The Achimenes is one of the easiest flowers to grow. A well drained, light, loose soil rich in organic matter is best. Feeding once or twice during it's growing cycle with a half strength solution of fertilizer such as MiracleGro is beneficial.

The plant does not tolerate strong sunlight very well. It will do best when grown in part shade. While it can be forgiving of a bit too much sun, it should never be placed where it will receive unfiltered midday sun.

Watering requirements are simple. Keep the soil moderately moist at all times during the plant's active growing cycle, neither dry nor wet.

Depending on which zone the flower is grown in, it can stay in a state of constant bloom for three, four, or more months each year. No pruning is required. Deadheading is beneficial, but a healthy plant will be covered with blooms most all of it's bloom period, deadheaded or not.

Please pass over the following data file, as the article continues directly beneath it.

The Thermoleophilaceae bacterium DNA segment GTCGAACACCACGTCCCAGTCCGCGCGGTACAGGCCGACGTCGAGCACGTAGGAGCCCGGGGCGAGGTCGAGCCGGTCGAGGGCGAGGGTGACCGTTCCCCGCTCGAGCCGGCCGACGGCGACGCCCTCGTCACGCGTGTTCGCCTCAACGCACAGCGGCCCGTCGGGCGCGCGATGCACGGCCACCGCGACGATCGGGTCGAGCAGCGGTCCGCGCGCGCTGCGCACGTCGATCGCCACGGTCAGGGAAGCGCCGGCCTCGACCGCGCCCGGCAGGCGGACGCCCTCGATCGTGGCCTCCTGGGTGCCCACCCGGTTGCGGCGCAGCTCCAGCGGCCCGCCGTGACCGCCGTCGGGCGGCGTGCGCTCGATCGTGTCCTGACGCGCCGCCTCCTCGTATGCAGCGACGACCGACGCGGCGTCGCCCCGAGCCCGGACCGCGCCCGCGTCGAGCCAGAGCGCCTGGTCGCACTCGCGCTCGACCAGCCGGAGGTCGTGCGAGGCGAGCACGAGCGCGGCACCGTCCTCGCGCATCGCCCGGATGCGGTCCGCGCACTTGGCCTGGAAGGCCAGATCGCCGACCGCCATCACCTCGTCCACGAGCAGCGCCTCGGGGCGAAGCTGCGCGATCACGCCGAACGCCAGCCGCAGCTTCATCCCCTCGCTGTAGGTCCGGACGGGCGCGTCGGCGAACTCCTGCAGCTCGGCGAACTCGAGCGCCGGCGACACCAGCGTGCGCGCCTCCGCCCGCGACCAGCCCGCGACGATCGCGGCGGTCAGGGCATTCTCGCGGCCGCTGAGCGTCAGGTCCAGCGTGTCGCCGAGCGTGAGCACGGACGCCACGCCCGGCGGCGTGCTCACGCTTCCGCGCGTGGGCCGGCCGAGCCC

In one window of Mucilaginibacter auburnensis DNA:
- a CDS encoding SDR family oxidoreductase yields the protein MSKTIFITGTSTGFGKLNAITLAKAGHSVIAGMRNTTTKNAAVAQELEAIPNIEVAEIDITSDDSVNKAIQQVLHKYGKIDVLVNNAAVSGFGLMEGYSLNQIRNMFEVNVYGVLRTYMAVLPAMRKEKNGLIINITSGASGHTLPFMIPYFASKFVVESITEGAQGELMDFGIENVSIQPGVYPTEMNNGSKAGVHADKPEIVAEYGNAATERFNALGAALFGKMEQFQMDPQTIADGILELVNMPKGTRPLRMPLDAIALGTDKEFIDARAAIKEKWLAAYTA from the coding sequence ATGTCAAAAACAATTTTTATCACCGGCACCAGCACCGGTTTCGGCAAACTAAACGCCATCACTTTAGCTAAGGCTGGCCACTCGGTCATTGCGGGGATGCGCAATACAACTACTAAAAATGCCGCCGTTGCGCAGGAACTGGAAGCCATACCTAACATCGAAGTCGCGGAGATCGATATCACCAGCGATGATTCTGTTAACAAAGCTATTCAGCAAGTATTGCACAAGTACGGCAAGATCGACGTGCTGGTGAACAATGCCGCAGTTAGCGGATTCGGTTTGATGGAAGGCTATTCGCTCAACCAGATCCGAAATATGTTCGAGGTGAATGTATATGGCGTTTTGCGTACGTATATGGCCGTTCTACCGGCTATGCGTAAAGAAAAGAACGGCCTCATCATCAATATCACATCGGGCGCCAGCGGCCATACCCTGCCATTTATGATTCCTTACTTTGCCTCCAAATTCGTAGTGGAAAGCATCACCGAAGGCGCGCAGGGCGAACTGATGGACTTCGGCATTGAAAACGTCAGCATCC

I know of no other flower that can be propagated in as many ways as the Achimenes. Division by simply cutting away a clump of plants from the parent plant is probably the easiest. A single stem is easily rooted in either water or soil. One healthy leaf with all of its stem attached is easily rooted this way. As a matter of fact, one healthy leaf with its top half cut away, will root just as easily. Plants can also be increased by collecting the rhizomes produced by the plants and planting them just beneath the soil. The rhizomes resemble tiny pinkish-red pine cones. They will turn green if exposed to sun light.